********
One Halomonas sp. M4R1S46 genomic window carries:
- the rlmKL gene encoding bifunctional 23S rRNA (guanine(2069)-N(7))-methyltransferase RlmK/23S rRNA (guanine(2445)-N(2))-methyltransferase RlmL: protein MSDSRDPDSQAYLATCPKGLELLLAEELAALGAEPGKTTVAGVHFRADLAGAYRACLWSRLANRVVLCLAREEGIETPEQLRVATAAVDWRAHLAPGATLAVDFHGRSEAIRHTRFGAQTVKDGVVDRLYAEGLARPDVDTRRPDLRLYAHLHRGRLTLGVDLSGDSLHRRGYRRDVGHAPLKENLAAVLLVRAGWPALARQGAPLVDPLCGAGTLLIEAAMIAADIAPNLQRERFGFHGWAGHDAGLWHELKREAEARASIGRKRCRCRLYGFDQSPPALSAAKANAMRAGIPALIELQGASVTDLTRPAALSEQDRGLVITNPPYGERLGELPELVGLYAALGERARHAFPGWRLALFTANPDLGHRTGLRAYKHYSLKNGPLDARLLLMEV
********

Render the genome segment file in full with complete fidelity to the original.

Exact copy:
One Halomonas sp. M4R1S46 genomic window carries:
- the rlmKL gene encoding bifunctional 23S rRNA (guanine(2069)-N(7))-methyltransferase RlmK/23S rRNA (guanine(2445)-N(2))-methyltransferase RlmL: protein MSDSRDPDSQAYLATCPKGLELLLAEELAALGAEPGKTTVAGVHFRADLAGAYRACLWSRLANRVVLCLAREEGIETPEQLRVATAAVDWRAHLAPGATLAVDFHGRSEAIRHTRFGAQTVKDGVVDRLYAEGLARPDVDTRRPDLRLYAHLHRGRLTLGVDLSGDSLHRRGYRRDVGHAPLKENLAAVLLVRAGWPALARQGAPLVDPLCGAGTLLIEAAMIAADIAPNLQRERFGFHGWAGHDAGLWHELKREAEARASIGRKRCRCRLYGFDQSPPALSAAKANAMRAGIPALIELQGASVTDLTRPAALSEQDRGLVITNPPYGERLGELPELVGLYAALGERARHAFPGWRLALFTANPDLGHRTGLRAYKHYSLKNGPLDARLLLMEV